Effects of Irrelevant Speech on Immediate Serial Recall: The Role of Phonological Complexity (en)

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Day / Time: 08.03.2023, 15:40-16:20
Typ: Poster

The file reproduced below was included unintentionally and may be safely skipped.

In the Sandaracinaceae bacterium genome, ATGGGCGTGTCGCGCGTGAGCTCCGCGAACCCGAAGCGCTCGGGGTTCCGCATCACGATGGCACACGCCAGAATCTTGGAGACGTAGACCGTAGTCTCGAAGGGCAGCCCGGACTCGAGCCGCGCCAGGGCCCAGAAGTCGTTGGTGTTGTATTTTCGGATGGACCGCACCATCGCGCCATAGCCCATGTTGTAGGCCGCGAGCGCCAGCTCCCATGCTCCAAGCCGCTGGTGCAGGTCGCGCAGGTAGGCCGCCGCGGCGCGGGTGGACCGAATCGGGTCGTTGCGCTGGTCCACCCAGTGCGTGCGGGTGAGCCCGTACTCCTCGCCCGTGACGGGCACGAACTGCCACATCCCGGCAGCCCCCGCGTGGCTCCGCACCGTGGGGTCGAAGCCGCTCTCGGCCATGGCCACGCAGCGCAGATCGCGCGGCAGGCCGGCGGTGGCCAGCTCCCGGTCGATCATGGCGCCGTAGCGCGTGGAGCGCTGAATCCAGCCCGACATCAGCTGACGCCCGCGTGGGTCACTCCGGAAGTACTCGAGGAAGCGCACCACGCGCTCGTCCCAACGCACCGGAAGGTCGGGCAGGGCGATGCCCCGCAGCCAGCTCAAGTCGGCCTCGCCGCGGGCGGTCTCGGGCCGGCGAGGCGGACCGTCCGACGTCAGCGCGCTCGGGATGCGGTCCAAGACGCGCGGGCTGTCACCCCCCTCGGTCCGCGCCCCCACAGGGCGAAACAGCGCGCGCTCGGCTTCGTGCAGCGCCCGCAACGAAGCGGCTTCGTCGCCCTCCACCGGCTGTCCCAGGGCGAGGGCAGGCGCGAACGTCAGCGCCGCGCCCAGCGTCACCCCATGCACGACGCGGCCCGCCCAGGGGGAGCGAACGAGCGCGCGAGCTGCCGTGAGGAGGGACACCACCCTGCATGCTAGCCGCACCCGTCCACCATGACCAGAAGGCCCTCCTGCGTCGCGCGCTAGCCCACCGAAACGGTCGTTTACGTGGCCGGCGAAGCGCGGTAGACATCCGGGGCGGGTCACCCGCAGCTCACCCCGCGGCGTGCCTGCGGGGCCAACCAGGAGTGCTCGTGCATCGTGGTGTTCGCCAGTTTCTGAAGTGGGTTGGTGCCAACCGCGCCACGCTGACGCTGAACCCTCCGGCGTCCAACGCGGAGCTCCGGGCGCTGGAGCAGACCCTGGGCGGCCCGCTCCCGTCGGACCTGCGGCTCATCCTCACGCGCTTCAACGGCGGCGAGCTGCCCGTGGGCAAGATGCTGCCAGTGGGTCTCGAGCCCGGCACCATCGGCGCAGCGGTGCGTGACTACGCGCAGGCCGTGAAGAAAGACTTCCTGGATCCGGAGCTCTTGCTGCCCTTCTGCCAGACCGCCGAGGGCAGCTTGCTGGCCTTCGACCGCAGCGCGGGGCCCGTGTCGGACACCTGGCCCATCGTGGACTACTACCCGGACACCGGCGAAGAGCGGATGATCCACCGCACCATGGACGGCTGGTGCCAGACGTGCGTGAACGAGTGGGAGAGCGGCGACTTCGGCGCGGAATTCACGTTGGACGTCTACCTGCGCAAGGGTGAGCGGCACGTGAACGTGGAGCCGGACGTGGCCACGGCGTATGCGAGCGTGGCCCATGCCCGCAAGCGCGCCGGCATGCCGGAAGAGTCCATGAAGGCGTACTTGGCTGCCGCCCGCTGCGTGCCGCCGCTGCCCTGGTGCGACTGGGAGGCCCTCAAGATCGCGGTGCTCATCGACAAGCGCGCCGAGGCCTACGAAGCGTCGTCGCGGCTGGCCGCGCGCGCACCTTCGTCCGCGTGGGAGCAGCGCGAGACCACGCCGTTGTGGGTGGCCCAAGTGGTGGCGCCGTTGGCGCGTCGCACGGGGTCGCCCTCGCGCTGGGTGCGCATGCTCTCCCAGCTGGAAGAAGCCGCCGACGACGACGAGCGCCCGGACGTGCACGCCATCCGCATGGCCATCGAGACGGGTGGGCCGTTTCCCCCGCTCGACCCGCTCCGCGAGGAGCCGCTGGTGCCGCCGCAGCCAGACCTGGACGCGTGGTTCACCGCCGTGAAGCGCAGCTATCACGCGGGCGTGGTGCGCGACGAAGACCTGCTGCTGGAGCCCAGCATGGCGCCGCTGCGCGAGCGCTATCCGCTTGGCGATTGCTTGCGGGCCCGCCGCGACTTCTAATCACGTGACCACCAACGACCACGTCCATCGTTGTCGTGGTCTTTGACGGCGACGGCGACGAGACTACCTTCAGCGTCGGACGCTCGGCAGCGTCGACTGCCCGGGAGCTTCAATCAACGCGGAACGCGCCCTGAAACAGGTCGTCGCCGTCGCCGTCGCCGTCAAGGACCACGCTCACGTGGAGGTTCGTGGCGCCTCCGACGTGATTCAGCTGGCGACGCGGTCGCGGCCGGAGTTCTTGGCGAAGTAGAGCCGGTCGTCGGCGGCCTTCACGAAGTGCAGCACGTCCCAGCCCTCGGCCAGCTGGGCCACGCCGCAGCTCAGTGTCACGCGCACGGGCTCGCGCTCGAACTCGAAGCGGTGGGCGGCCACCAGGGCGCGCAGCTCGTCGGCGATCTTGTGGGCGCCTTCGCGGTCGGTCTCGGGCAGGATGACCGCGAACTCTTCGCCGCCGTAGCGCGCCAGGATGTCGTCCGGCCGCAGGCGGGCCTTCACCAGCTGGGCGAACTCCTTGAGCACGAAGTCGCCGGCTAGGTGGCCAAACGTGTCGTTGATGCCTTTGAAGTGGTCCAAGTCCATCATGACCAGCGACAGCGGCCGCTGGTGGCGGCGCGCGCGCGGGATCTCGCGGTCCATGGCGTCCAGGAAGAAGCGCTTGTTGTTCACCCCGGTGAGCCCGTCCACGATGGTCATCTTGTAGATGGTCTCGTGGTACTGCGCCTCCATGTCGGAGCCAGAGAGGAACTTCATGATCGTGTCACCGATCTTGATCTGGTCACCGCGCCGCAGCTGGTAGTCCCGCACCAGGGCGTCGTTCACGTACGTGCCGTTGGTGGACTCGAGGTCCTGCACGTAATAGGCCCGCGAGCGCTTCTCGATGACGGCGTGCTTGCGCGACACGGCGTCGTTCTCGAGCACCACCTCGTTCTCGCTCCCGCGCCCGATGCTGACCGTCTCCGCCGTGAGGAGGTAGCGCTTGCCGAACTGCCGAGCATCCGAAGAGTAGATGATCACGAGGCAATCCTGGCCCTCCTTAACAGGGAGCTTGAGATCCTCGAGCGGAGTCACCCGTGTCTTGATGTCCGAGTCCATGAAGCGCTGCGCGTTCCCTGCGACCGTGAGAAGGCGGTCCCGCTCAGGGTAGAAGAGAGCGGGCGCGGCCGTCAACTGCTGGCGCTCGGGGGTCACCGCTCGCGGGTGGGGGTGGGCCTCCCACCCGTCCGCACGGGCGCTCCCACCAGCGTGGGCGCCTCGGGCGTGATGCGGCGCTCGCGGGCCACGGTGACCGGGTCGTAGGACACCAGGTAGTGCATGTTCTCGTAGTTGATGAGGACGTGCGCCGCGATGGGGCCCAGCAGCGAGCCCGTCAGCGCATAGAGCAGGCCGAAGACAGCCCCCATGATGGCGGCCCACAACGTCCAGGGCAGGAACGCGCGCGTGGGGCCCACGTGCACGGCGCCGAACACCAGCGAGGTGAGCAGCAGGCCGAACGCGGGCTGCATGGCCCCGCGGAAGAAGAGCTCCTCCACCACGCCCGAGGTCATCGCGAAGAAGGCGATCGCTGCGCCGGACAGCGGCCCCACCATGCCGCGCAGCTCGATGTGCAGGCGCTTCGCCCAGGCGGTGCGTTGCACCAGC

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Abstract: The “irrelevant sound effect” (ISE) is defined as the impairment of serial recall performance for visually presented verbal items by task-irrelevant background sounds. The most prominent characteristic of the ISE is the “changing-state effect” (CSE), which suggests that the ISE is more pronounced when the irrelevant sound is composed of changing auditory tokens when compared to single repetitive ones. The CSE has been attributed to the pre-attentive, obligatory processing of auditory streams, which, in case of changing-state streams, evoke serial order representations that interfere with the deliberate serial rehearsal of the list items. The disruptive potential of speech in the irrelevant sound paradigm has made it a subject matter of several investigations, yet only few have focused on which speech-like features are crucial to produce disruption. In this experiment, we explored the role of phonological complexity and CSE of the background speech in the ISE. Participants´ serial recall performance for visually presented digits was assessed under 5 sound conditions: 1.silent control, 2.consonant-vowel (CV) steady-state syllables, 3.CV changing-state syllables, 4.CCVCC steady-state syllables, and 5.CCVCC changing-state syllables. Results confirmed a significant impact of CSE, but statistically there was no difference in ISE magnitude between sequences of simple and complex speech tokens.


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